In today’s world of high velocity change, conference organizers, meeting professionals and association leaders need to be more agile than ever.
Adapting to new business models, working with virtual teams, identifying ongoing macro, industry and organization trends that will impact customers, and using predictive analysis are just some of the traits today’s leaders need.
In short, being more agile and flexible are critical to success.
Defining Learning Agility
How stuck are you in your old ways of thinking about planning, programming, leading and learning? On a scale of one to five with one being not open and five being very open, how open are you to new ways of thinking and the willingness to learn new skills for your daily routines?
Research by the Centre for Creative Leadership (CCL) demonstrates that leaders who refuse to let go of entrenched patterns of behaviors fail. Similarly, leaders that don’t recognize nuances of different contexts tend to derail.
Successful leaders continue to develop and hone their skills. They continually look for ways to improve their practices for the benefit of their customers. They show an open willingness to learn and commit to life-long learning.
According to the CCL, an individual’s current skill set is of secondary importance to their ability to learn new knowledge, skills and behaviors to respond to future challenges. Thus, we must begin to focus on finding leaders that are willing to shed past skills, perspectives and ideas that are no longer relevant and learn new ones that are. That’s where we will find successful leadership.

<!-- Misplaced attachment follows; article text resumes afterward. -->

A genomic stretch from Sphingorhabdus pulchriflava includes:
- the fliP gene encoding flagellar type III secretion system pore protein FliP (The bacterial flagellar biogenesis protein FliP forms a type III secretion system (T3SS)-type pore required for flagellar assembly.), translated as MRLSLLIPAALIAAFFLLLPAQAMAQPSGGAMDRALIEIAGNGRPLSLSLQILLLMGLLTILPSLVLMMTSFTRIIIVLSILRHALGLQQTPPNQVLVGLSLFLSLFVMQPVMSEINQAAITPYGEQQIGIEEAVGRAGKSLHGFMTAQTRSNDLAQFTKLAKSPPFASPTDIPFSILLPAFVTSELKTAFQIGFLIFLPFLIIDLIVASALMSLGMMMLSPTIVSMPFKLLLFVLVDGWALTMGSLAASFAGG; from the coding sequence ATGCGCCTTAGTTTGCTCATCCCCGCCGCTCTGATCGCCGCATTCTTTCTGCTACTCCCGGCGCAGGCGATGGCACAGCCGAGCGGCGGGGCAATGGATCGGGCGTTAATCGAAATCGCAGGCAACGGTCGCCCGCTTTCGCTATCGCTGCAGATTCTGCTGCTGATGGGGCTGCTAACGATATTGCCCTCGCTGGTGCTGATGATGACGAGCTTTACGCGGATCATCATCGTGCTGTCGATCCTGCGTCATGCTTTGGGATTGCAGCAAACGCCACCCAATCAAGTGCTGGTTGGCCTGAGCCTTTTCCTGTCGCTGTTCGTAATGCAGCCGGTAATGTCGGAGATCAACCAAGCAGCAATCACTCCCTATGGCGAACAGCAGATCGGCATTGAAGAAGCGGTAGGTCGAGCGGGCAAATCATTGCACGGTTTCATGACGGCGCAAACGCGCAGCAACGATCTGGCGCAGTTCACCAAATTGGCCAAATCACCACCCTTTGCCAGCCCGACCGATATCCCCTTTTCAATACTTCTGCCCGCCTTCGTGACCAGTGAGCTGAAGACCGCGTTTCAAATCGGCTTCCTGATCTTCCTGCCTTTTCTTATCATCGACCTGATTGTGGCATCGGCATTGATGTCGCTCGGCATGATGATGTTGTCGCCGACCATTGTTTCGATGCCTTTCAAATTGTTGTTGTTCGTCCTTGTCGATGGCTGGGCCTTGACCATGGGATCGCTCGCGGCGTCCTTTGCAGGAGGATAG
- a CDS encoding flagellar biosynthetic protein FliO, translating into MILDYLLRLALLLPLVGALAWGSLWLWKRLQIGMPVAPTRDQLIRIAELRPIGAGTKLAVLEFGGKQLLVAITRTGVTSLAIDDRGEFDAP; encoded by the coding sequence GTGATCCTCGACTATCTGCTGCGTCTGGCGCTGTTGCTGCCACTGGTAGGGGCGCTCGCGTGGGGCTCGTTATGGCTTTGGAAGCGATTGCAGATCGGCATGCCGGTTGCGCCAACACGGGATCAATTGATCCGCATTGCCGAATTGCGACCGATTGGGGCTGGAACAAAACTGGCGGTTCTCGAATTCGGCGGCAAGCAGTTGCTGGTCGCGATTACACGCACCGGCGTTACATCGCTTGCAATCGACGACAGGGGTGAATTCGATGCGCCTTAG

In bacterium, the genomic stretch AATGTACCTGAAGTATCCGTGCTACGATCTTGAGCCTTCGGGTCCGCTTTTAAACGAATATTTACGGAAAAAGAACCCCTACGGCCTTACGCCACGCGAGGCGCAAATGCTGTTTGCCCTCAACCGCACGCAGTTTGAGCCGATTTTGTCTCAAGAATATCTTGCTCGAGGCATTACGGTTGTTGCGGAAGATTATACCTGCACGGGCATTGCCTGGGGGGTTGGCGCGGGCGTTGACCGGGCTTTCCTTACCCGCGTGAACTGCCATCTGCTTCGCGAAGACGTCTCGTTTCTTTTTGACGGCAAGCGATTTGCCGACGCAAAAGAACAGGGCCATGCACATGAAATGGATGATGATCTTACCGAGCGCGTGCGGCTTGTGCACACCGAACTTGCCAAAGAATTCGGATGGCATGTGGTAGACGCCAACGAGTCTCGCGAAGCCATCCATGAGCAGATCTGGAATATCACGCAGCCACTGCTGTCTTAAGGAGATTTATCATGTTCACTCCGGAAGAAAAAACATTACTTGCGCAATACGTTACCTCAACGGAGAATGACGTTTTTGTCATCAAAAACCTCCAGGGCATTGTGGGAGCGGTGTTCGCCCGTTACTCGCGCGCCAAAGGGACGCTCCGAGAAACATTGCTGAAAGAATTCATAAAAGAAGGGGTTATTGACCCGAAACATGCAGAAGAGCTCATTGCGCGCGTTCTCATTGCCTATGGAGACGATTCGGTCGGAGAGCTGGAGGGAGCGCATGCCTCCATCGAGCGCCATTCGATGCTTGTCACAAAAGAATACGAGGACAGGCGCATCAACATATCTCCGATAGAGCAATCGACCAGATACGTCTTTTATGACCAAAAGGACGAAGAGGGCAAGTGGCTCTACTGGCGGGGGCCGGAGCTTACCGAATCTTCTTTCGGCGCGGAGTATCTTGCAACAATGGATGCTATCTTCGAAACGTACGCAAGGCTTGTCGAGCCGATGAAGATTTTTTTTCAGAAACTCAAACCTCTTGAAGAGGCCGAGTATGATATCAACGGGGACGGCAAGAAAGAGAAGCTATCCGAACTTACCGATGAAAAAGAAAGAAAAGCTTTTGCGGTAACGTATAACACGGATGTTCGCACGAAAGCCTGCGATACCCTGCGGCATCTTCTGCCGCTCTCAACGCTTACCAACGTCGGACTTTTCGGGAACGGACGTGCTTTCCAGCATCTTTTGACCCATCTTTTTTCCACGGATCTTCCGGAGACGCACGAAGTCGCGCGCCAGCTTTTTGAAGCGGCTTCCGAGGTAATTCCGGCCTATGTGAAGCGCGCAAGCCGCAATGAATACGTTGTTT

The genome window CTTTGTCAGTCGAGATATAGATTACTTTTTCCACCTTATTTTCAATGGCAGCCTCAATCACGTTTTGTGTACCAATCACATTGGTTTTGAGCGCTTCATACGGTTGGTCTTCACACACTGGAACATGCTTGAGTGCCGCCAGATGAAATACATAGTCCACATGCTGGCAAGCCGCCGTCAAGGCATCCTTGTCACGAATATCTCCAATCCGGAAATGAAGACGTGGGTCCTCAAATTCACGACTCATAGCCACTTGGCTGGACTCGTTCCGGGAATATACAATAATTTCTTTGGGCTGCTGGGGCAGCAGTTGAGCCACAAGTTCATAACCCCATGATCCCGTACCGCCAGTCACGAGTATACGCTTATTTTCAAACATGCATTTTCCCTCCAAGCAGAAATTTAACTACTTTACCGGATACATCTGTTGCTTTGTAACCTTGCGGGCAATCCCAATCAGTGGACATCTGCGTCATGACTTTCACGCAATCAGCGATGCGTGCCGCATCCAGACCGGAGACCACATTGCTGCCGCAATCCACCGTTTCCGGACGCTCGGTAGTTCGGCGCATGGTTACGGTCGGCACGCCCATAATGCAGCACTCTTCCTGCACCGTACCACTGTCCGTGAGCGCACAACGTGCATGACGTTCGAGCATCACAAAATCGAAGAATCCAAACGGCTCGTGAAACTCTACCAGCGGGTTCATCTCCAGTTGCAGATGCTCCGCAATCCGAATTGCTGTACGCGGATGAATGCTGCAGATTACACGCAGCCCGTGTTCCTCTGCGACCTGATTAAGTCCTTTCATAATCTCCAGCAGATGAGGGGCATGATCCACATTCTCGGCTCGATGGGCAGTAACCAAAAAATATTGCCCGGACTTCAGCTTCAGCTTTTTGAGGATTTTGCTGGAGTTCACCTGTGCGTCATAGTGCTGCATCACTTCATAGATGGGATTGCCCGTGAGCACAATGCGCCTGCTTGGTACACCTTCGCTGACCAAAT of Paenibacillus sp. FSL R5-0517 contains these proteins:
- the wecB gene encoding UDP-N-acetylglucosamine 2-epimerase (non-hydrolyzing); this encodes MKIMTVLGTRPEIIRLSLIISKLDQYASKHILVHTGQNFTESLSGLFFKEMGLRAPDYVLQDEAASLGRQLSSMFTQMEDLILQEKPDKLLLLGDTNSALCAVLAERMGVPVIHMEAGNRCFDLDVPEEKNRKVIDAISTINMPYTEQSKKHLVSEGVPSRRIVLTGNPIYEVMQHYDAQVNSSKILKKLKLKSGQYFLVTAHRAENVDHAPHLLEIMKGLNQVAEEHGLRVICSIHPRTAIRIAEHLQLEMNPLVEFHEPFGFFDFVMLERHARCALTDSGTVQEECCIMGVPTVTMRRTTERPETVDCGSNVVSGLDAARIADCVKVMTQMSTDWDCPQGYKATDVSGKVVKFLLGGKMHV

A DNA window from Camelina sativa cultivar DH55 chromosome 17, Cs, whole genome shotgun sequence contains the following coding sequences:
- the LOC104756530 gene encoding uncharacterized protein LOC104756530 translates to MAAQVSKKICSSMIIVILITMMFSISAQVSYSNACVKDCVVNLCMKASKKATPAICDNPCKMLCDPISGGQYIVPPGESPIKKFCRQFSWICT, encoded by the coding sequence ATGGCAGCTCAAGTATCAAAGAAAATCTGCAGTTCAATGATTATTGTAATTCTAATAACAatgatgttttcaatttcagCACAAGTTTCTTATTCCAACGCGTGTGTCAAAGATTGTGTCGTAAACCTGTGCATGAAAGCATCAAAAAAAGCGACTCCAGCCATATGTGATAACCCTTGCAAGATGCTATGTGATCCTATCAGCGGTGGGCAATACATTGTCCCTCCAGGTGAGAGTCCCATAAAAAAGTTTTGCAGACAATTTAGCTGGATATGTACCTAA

The researchers at CCL define learning agility as a mind-set and corresponding collection of practices that allow leaders to continually develop, grow, and utilize new strategies that will equip them for the increasingly complex problems they face in their organizations.
Five Learning Agile Traits You Need For Success
CCL’s research identified five practices leaders need today to survive today’s turbulent times. Of these five traits, four enable learning agility and one impedes it.
1. Innovating (A Learning Agile Enabler)
Questioning the status quo and challenging long held assumptions with a goal of discovering new ways of doing things. This requires embracing new experiences that provide new perspectives from multiple angles.
2. Performing (A Learning Agile Enabler)
Learning from experience requires keen observation and listening skills as well as the ability to process and interpret data when facing a new challenge. This means handling the stress of new challenges, the unknown and being able to remain present and engaged.
3. Reflecting (A Learning Agile Enabler)
Simply participating in new experiences does not necessarily mean one learns from those experiences. We need feedback and dedicated time to process new information in light of our past knowledge and ideas. We need to schedule time to reflect on our own assumptions and behavior to generate deeper insights from those experiences.
4. Risking (A Learning Agile Enabler)
Learning agile pioneers embrace progressive risk, not for thrill-seeking, but for greater opportunities. They volunteer and practice things where success is not a guarantee and failure is seen as part of the learning process. We need to stretch our confidence outside of our normal comfort zone to practice a cycle of learning agility.
5. Defending (A Learning Agile Derailer)
Avoiding learning opportunities when they arise is a sure way to fail. Being defensive and closed to criticism or offered feedback lowers learning agility. Defensiveness in light of being challenged needs to be measured and understood in order to embrace learning agility.
Why do you think learning agility is more important today than your current skill set? Which of these five learning agility enablers or derailers are the most challenging for you to embrace and why?
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